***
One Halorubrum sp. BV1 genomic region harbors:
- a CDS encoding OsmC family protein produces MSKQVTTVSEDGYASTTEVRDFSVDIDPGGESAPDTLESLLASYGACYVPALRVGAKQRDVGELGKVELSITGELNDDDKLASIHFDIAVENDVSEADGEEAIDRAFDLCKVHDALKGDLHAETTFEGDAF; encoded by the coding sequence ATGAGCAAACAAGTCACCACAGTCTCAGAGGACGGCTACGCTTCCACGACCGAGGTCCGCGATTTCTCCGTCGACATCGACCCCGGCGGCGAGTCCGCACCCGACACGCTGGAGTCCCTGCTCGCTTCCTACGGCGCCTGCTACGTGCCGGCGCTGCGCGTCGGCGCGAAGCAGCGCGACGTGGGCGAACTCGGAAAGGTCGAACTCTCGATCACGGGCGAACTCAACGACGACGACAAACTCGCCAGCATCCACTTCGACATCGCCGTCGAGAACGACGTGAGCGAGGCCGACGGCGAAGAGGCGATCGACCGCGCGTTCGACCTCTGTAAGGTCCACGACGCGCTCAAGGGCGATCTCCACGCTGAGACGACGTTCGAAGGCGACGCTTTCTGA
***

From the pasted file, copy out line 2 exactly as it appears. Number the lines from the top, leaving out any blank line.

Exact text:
- a CDS encoding OsmC family protein produces MSKQVTTVSEDGYASTTEVRDFSVDIDPGGESAPDTLESLLASYGACYVPALRVGAKQRDVGELGKVELSITGELNDDDKLASIHFDIAVENDVSEADGEEAIDRAFDLCKVHDALKGDLHAETTFEGDAF; encoded by the coding sequence ATGAGCAAACAAGTCACCACAGTCTCAGAGGACGGCTACGCTTCCACGACCGAGGTCCGCGATTTCTCCGTCGACATCGACCCCGGCGGCGAGTCCGCACCCGACACGCTGGAGTCCCTGCTCGCTTCCTACGGCGCCTGCTACGTGCCGGCGCTGCGCGTCGGCGCGAAGCAGCGCGACGTGGGCGAACTCGGAAAGGTCGAACTCTCGATCACGGGCGAACTCAACGACGACGACAAACTCGCCAGCATCCACTTCGACATCGCCGTCGAGAACGACGTGAGCGAGGCCGACGGCGAAGAGGCGATCGACCGCGCGTTCGACCTCTGTAAGGTCCACGACGCGCTCAAGGGCGATCTCCACGCTGAGACGACGTTCGAAGGCGACGCTTTCTGA